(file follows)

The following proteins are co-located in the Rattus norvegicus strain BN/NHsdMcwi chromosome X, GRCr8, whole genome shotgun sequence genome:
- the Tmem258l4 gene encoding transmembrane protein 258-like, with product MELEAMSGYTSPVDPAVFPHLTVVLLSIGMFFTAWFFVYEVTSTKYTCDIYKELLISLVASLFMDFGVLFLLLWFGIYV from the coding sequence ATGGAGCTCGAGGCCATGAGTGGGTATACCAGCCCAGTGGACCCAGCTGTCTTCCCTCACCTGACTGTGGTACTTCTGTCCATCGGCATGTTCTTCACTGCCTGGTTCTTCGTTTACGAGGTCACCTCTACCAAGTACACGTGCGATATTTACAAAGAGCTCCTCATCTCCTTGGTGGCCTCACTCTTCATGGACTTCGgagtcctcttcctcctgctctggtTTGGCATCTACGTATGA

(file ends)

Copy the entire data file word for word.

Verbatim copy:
The following proteins are co-located in the Rattus norvegicus strain BN/NHsdMcwi chromosome X, GRCr8, whole genome shotgun sequence genome:
- the Tmem258l4 gene encoding transmembrane protein 258-like, with product MELEAMSGYTSPVDPAVFPHLTVVLLSIGMFFTAWFFVYEVTSTKYTCDIYKELLISLVASLFMDFGVLFLLLWFGIYV from the coding sequence ATGGAGCTCGAGGCCATGAGTGGGTATACCAGCCCAGTGGACCCAGCTGTCTTCCCTCACCTGACTGTGGTACTTCTGTCCATCGGCATGTTCTTCACTGCCTGGTTCTTCGTTTACGAGGTCACCTCTACCAAGTACACGTGCGATATTTACAAAGAGCTCCTCATCTCCTTGGTGGCCTCACTCTTCATGGACTTCGgagtcctcttcctcctgctctggtTTGGCATCTACGTATGA